Where a magistrate has ordered the temporary detention of an individual pending a hearing pursuant to the provisions of this article and the individual has been examined by a psychologist or physician and found to meet the criteria for involuntary hospitalization, the individual may be treated, with his or her consent or in the event of a medical or psychiatric emergency, until the next judicial day, or for up to seventy-two hours, whichever occurs first. The chief medical officer of the mental health facility may, with the approval of the secretary of the department of health and human resources, transfer the individual to a state hospital or to another similar type of mental health facility after determining that no less restrictive treatment alternative is suitable or available. The chief medical officer of the mental health facility admitting the individual shall forthwith make a report thereof to the secretary of the department of health and human resources.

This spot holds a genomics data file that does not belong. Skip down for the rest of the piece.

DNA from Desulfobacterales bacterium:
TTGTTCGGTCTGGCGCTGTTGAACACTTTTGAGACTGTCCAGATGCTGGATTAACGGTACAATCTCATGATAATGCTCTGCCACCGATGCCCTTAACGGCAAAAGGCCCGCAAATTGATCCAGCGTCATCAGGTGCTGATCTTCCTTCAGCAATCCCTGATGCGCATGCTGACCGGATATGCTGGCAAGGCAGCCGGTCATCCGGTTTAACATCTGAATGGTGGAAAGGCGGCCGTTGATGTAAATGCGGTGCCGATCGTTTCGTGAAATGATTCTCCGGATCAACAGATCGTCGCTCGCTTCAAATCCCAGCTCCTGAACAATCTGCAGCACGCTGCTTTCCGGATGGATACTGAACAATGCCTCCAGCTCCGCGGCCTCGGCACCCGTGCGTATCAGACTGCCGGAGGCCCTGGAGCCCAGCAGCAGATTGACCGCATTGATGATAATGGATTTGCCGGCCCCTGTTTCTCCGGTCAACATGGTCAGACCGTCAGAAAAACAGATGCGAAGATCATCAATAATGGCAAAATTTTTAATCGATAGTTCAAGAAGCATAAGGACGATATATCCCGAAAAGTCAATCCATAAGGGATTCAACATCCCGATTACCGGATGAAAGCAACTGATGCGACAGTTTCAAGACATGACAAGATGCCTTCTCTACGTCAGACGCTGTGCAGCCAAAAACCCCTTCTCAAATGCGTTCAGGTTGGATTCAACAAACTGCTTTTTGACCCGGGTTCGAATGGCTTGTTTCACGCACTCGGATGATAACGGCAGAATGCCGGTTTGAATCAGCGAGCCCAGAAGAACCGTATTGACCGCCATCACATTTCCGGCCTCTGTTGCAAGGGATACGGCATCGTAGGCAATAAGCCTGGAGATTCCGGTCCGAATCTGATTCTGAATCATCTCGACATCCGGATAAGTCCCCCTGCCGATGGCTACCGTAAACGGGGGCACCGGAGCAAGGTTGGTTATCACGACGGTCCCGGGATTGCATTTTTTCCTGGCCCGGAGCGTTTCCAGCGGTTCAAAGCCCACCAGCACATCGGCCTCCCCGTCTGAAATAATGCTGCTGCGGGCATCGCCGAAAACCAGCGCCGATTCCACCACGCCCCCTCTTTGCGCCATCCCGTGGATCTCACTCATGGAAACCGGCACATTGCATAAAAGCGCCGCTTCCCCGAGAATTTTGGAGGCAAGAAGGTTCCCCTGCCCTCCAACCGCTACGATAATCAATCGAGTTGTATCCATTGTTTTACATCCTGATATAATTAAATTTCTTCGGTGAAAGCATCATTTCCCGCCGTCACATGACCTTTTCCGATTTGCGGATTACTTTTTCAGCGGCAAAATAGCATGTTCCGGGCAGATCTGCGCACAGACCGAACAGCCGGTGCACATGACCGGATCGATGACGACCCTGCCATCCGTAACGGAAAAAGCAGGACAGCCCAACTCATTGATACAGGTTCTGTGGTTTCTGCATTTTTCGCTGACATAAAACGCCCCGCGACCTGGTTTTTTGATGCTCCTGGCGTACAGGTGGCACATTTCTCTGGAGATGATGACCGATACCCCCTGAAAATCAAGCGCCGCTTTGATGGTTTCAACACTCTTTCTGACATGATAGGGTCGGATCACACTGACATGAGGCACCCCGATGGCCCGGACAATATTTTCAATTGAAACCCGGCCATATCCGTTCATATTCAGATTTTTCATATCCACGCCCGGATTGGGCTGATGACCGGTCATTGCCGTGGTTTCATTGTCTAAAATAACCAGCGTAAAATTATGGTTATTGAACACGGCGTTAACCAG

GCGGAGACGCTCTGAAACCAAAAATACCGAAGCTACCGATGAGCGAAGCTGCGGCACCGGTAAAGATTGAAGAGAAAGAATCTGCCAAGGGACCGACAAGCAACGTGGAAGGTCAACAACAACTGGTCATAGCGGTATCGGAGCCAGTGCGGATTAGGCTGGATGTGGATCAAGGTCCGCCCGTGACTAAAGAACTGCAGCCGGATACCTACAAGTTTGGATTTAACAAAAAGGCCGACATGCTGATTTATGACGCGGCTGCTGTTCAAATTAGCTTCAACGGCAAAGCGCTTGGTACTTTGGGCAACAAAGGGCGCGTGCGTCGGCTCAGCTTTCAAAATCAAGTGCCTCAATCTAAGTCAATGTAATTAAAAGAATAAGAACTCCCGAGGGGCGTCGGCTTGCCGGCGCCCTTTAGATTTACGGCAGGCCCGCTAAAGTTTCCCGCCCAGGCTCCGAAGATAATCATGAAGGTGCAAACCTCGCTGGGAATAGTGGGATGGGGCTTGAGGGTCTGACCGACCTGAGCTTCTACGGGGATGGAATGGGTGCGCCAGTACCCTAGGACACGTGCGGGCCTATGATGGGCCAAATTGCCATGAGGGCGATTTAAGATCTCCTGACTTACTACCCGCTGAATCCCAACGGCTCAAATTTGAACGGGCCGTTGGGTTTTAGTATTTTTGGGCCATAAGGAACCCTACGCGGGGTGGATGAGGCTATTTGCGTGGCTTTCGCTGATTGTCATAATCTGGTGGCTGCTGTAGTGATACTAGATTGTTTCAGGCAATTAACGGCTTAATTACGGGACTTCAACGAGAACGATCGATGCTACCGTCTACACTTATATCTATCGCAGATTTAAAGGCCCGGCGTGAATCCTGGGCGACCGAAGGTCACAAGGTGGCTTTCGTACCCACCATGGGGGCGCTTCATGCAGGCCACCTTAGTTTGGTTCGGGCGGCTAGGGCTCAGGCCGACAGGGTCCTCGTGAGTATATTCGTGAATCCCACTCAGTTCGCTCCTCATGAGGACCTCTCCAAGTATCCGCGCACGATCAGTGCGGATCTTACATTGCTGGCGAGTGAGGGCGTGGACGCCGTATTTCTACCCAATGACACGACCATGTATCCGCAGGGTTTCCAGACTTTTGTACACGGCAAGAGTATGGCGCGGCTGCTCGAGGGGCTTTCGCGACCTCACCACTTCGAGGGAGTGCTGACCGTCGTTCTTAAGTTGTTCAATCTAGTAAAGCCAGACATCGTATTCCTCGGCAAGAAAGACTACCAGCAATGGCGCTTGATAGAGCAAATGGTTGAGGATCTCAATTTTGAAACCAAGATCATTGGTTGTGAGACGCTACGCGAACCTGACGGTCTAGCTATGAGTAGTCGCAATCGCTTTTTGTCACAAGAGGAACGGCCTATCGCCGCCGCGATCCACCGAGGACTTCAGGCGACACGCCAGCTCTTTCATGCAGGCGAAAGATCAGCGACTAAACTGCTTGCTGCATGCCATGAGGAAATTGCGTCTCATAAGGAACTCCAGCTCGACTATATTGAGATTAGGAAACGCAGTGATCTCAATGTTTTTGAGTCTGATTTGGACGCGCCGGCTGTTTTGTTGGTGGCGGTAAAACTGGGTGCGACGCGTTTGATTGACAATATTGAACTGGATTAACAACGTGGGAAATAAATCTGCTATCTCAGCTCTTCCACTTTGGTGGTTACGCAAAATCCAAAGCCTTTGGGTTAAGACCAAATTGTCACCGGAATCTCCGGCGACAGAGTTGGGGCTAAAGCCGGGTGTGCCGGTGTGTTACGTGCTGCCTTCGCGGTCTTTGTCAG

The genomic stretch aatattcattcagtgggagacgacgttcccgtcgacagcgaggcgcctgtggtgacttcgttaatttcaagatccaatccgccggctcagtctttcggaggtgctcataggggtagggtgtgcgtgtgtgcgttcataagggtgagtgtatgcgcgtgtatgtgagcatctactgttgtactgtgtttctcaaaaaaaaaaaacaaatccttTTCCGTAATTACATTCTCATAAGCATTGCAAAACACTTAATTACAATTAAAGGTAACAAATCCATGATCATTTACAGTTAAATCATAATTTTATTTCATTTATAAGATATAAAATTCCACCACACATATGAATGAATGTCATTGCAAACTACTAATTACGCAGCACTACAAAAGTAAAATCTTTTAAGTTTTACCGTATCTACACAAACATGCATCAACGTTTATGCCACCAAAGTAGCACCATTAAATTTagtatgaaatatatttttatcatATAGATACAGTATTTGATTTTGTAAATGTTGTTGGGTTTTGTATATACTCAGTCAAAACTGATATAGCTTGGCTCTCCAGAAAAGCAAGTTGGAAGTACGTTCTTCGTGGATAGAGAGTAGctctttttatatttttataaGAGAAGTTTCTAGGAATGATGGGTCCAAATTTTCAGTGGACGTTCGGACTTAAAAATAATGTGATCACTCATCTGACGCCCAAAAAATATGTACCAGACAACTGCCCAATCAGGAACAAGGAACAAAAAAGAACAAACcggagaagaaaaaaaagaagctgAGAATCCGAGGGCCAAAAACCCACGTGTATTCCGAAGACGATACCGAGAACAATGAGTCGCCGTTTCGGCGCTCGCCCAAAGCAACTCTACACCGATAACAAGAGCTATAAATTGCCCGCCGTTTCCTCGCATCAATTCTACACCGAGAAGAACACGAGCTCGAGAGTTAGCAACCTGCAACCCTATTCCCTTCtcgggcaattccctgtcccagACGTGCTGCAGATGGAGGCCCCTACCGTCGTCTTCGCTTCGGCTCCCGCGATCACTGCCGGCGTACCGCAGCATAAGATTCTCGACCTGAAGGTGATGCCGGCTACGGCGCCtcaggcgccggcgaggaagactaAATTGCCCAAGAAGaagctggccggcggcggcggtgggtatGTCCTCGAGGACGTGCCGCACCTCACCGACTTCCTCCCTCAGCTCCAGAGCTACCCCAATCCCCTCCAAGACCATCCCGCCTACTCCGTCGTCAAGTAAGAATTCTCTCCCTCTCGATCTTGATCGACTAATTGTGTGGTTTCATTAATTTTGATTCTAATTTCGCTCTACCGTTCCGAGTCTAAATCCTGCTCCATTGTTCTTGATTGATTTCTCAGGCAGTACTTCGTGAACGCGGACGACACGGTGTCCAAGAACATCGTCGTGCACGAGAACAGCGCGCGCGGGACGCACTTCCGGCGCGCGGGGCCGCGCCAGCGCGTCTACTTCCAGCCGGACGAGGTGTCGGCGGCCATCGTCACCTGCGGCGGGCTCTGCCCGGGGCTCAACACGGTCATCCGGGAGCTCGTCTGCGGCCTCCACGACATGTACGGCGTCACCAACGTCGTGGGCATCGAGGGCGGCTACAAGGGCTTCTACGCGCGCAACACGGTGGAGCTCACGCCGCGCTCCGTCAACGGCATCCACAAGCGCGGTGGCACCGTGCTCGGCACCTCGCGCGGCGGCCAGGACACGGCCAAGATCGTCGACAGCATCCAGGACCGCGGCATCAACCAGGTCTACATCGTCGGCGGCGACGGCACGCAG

(5) (g) A probable cause hearing shall is to be held before a magistrate designated by the chief judge of the judicial circuit, the mental hygiene commissioner or circuit judge of the county of which the individual is a resident or where he or she was found. If requested by the individual or his or her counsel, the hearing may be postponed for a period not to exceed forty-eight hours.
The individual must be present at the hearing and shall have has the right to present evidence, confront all witnesses and other evidence against him or her and to examine testimony offered, including testimony by representatives of the community mental health center serving the area. The individual shall have has the right to remain silent and to be proceeded against in accordance with the rules of evidence of the supreme court of appeals, except as provided for in section twelve, article one of this chapter. At the conclusion of the hearing, the magistrate, mental hygiene commissioner or circuit court judge shall find and enter an order stating whether or not there is probable cause to believe that such the individual, as a result of mental illness, is likely to cause serious harm to himself or herself or to others or is addicted.